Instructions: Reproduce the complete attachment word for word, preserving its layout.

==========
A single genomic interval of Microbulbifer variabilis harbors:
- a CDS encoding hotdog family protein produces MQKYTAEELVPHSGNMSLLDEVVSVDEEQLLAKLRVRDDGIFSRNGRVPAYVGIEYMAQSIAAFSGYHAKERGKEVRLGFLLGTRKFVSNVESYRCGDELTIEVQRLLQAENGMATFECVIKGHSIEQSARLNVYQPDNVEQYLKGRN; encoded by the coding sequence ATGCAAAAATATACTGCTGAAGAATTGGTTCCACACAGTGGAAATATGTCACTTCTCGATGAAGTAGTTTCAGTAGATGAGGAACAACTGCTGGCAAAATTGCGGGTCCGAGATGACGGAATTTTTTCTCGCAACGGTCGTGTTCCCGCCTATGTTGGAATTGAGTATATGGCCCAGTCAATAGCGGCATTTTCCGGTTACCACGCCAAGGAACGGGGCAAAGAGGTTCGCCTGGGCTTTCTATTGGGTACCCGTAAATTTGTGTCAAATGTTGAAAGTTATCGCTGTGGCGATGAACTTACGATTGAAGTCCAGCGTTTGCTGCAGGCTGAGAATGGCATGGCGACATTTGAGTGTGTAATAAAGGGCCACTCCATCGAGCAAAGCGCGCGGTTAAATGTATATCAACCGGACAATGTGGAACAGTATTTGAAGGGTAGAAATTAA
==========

A single genomic interval of Microbulbifer variabilis harbors:
- a CDS encoding hotdog family protein produces MQKYTAEELVPHSGNMSLLDEVVSVDEEQLLAKLRVRDDGIFSRNGRVPAYVGIEYMAQSIAAFSGYHAKERGKEVRLGFLLGTRKFVSNVESYRCGDELTIEVQRLLQAENGMATFECVIKGHSIEQSARLNVYQPDNVEQYLKGRN; encoded by the coding sequence ATGCAAAAATATACTGCTGAAGAATTGGTTCCACACAGTGGAAATATGTCACTTCTCGATGAAGTAGTTTCAGTAGATGAGGAACAACTGCTGGCAAAATTGCGGGTCCGAGATGACGGAATTTTTTCTCGCAACGGTCGTGTTCCCGCCTATGTTGGAATTGAGTATATGGCCCAGTCAATAGCGGCATTTTCCGGTTACCACGCCAAGGAACGGGGCAAAGAGGTTCGCCTGGGCTTTCTATTGGGTACCCGTAAATTTGTGTCAAATGTTGAAAGTTATCGCTGTGGCGATGAACTTACGATTGAAGTCCAGCGTTTGCTGCAGGCTGAGAATGGCATGGCGACATTTGAGTGTGTAATAAAGGGCCACTCCATCGAGCAAAGCGCGCGGTTAAATGTATATCAACCGGACAATGTGGAACAGTATTTGAAGGGTAGAAATTAA